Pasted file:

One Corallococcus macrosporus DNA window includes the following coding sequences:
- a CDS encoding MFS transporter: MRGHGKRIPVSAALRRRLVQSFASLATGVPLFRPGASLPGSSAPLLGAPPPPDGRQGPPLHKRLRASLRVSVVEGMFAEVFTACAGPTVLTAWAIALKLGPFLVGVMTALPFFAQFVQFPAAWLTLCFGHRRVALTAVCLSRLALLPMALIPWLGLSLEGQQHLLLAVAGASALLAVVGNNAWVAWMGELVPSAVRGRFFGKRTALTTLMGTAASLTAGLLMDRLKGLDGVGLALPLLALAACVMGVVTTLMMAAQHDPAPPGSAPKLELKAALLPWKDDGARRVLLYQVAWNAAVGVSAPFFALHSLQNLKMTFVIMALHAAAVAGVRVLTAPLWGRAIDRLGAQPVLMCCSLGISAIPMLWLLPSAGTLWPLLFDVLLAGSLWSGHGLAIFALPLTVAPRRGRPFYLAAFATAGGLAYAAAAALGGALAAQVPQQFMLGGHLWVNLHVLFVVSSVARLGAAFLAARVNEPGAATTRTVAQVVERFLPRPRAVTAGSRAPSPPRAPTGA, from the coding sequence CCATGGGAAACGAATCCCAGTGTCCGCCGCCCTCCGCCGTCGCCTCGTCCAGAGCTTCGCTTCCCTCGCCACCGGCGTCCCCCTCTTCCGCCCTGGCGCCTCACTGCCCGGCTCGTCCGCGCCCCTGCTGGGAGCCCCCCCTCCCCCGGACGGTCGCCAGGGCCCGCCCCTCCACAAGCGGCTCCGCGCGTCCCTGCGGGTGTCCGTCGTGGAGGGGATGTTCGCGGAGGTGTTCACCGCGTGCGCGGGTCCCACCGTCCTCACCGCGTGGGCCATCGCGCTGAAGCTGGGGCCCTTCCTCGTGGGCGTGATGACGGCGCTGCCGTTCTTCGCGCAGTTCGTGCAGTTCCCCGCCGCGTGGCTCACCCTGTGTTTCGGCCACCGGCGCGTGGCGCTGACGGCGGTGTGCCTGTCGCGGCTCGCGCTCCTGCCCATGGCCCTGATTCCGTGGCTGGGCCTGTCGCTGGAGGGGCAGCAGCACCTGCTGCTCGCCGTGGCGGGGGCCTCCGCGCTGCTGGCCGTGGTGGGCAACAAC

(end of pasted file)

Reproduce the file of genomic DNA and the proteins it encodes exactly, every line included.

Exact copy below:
One Corallococcus macrosporus DNA window includes the following coding sequences:
- a CDS encoding MFS transporter: MRGHGKRIPVSAALRRRLVQSFASLATGVPLFRPGASLPGSSAPLLGAPPPPDGRQGPPLHKRLRASLRVSVVEGMFAEVFTACAGPTVLTAWAIALKLGPFLVGVMTALPFFAQFVQFPAAWLTLCFGHRRVALTAVCLSRLALLPMALIPWLGLSLEGQQHLLLAVAGASALLAVVGNNAWVAWMGELVPSAVRGRFFGKRTALTTLMGTAASLTAGLLMDRLKGLDGVGLALPLLALAACVMGVVTTLMMAAQHDPAPPGSAPKLELKAALLPWKDDGARRVLLYQVAWNAAVGVSAPFFALHSLQNLKMTFVIMALHAAAVAGVRVLTAPLWGRAIDRLGAQPVLMCCSLGISAIPMLWLLPSAGTLWPLLFDVLLAGSLWSGHGLAIFALPLTVAPRRGRPFYLAAFATAGGLAYAAAAALGGALAAQVPQQFMLGGHLWVNLHVLFVVSSVARLGAAFLAARVNEPGAATTRTVAQVVERFLPRPRAVTAGSRAPSPPRAPTGA, from the coding sequence CCATGGGAAACGAATCCCAGTGTCCGCCGCCCTCCGCCGTCGCCTCGTCCAGAGCTTCGCTTCCCTCGCCACCGGCGTCCCCCTCTTCCGCCCTGGCGCCTCACTGCCCGGCTCGTCCGCGCCCCTGCTGGGAGCCCCCCCTCCCCCGGACGGTCGCCAGGGCCCGCCCCTCCACAAGCGGCTCCGCGCGTCCCTGCGGGTGTCCGTCGTGGAGGGGATGTTCGCGGAGGTGTTCACCGCGTGCGCGGGTCCCACCGTCCTCACCGCGTGGGCCATCGCGCTGAAGCTGGGGCCCTTCCTCGTGGGCGTGATGACGGCGCTGCCGTTCTTCGCGCAGTTCGTGCAGTTCCCCGCCGCGTGGCTCACCCTGTGTTTCGGCCACCGGCGCGTGGCGCTGACGGCGGTGTGCCTGTCGCGGCTCGCGCTCCTGCCCATGGCCCTGATTCCGTGGCTGGGCCTGTCGCTGGAGGGGCAGCAGCACCTGCTGCTCGCCGTGGCGGGGGCCTCCGCGCTGCTGGCCGTGGTGGGCAACAAC